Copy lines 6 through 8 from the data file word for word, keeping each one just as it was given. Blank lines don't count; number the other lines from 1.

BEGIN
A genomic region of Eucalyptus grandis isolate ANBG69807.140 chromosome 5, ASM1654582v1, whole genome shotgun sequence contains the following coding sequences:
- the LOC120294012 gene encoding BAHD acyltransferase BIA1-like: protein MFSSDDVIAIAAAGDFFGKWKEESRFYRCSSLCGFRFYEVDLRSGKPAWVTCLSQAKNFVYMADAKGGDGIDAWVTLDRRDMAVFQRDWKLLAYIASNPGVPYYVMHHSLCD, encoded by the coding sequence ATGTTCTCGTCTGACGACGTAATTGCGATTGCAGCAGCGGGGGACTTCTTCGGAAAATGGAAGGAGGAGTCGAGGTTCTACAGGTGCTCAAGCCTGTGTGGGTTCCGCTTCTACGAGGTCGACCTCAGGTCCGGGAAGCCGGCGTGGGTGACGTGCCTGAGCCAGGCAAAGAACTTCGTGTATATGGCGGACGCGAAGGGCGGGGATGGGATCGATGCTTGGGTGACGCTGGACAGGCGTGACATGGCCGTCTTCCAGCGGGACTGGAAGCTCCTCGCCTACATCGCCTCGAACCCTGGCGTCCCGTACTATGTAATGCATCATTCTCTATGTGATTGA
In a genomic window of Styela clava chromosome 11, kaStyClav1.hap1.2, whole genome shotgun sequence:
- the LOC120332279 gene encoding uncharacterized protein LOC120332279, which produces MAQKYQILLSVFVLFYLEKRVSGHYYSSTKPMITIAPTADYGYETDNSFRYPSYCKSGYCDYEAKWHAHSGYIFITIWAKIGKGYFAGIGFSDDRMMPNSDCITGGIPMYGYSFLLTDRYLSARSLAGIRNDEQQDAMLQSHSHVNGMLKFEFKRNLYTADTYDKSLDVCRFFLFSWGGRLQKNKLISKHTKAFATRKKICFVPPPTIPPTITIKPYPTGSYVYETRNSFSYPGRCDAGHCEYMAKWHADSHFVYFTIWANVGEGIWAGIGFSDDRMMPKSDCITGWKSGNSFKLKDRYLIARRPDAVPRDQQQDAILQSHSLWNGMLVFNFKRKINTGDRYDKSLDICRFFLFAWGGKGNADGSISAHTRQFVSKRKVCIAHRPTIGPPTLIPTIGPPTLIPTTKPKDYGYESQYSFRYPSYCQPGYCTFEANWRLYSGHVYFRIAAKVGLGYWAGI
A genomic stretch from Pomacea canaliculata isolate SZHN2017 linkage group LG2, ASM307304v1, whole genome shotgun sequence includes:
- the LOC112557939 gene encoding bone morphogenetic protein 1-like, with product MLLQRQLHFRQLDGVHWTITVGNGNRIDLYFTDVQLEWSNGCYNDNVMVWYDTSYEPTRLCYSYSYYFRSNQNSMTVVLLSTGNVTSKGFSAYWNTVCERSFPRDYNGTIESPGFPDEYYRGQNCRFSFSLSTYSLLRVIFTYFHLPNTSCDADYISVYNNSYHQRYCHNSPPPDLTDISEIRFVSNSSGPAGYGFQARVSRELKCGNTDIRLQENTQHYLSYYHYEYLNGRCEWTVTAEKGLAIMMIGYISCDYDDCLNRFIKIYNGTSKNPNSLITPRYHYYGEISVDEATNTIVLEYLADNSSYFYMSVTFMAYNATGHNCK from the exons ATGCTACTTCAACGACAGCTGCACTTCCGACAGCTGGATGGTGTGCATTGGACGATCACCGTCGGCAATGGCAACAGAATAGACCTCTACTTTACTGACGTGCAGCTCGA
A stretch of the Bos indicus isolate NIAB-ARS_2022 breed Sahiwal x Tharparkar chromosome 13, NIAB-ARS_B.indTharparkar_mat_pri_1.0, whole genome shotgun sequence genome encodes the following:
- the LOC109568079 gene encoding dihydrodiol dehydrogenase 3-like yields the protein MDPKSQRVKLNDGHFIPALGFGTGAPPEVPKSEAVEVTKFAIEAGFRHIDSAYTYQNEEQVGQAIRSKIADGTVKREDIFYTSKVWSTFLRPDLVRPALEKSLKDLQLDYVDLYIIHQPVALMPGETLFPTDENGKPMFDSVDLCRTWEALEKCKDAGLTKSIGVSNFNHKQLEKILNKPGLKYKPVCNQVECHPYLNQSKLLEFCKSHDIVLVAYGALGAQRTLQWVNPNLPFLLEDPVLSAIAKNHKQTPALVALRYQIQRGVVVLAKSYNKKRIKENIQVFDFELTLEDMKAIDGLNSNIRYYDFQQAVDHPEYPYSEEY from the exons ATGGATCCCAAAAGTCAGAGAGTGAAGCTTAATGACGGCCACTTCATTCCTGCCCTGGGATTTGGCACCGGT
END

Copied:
- the LOC112557939 gene encoding bone morphogenetic protein 1-like, with product MLLQRQLHFRQLDGVHWTITVGNGNRIDLYFTDVQLEWSNGCYNDNVMVWYDTSYEPTRLCYSYSYYFRSNQNSMTVVLLSTGNVTSKGFSAYWNTVCERSFPRDYNGTIESPGFPDEYYRGQNCRFSFSLSTYSLLRVIFTYFHLPNTSCDADYISVYNNSYHQRYCHNSPPPDLTDISEIRFVSNSSGPAGYGFQARVSRELKCGNTDIRLQENTQHYLSYYHYEYLNGRCEWTVTAEKGLAIMMIGYISCDYDDCLNRFIKIYNGTSKNPNSLITPRYHYYGEISVDEATNTIVLEYLADNSSYFYMSVTFMAYNATGHNCK from the exons ATGCTACTTCAACGACAGCTGCACTTCCGACAGCTGGATGGTGTGCATTGGACGATCACCGTCGGCAATGGCAACAGAATAGACCTCTACTTTACTGACGTGCAGCTCGA
A stretch of the Bos indicus isolate NIAB-ARS_2022 breed Sahiwal x Tharparkar chromosome 13, NIAB-ARS_B.indTharparkar_mat_pri_1.0, whole genome shotgun sequence genome encodes the following:
- the LOC109568079 gene encoding dihydrodiol dehydrogenase 3-like yields the protein MDPKSQRVKLNDGHFIPALGFGTGAPPEVPKSEAVEVTKFAIEAGFRHIDSAYTYQNEEQVGQAIRSKIADGTVKREDIFYTSKVWSTFLRPDLVRPALEKSLKDLQLDYVDLYIIHQPVALMPGETLFPTDENGKPMFDSVDLCRTWEALEKCKDAGLTKSIGVSNFNHKQLEKILNKPGLKYKPVCNQVECHPYLNQSKLLEFCKSHDIVLVAYGALGAQRTLQWVNPNLPFLLEDPVLSAIAKNHKQTPALVALRYQIQRGVVVLAKSYNKKRIKENIQVFDFELTLEDMKAIDGLNSNIRYYDFQQAVDHPEYPYSEEY from the exons ATGGATCCCAAAAGTCAGAGAGTGAAGCTTAATGACGGCCACTTCATTCCTGCCCTGGGATTTGGCACCGGT